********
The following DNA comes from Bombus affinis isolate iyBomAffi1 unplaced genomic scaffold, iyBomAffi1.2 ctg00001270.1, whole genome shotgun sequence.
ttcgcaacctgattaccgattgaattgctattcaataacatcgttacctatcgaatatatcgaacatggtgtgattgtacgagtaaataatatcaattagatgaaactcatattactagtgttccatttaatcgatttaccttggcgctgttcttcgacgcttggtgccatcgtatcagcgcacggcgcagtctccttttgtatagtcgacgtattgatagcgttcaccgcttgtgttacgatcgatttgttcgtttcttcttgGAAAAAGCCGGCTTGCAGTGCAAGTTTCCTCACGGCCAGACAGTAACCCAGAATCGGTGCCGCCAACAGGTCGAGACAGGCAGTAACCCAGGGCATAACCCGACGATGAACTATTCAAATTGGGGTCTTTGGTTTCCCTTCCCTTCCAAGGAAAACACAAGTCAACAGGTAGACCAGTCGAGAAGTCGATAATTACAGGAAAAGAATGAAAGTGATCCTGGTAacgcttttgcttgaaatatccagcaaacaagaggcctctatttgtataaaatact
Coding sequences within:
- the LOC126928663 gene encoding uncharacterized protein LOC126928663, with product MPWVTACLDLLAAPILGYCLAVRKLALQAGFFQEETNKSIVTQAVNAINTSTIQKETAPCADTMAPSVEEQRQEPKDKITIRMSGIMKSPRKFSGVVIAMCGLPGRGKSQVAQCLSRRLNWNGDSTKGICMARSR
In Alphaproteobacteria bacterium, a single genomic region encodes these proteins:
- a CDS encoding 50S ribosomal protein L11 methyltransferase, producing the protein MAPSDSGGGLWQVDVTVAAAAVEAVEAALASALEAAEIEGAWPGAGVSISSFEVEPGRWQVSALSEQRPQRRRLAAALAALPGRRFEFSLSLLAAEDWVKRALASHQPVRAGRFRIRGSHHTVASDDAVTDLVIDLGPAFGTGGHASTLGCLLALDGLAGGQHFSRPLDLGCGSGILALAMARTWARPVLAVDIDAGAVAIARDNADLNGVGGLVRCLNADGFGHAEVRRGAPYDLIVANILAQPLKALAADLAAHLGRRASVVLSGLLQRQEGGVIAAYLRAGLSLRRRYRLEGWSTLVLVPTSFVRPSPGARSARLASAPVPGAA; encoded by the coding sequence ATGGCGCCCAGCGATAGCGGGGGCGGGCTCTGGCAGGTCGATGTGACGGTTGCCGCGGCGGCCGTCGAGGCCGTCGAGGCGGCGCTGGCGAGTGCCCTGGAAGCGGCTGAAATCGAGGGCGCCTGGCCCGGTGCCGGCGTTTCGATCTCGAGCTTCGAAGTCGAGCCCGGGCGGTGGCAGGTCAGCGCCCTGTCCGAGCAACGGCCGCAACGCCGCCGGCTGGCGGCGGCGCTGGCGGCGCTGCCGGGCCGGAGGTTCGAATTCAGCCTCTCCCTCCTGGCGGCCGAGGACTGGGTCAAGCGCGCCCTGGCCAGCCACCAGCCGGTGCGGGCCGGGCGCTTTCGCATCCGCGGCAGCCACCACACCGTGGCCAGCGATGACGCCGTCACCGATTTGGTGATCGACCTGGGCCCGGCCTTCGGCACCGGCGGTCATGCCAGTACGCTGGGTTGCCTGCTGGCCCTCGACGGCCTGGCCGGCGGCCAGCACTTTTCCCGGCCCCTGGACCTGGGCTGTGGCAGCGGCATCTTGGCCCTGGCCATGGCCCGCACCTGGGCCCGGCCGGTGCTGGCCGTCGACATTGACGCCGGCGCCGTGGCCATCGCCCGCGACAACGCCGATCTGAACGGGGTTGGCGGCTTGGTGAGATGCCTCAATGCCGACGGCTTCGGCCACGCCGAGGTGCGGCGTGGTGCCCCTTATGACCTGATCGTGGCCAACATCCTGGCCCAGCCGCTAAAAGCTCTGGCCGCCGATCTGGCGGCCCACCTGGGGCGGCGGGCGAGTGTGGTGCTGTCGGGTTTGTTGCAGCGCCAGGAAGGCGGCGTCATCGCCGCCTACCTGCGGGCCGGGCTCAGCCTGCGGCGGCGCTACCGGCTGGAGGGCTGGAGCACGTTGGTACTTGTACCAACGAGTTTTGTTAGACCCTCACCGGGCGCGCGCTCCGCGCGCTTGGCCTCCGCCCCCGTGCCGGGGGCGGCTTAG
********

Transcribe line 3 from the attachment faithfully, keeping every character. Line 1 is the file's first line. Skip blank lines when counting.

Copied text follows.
Coding sequences within: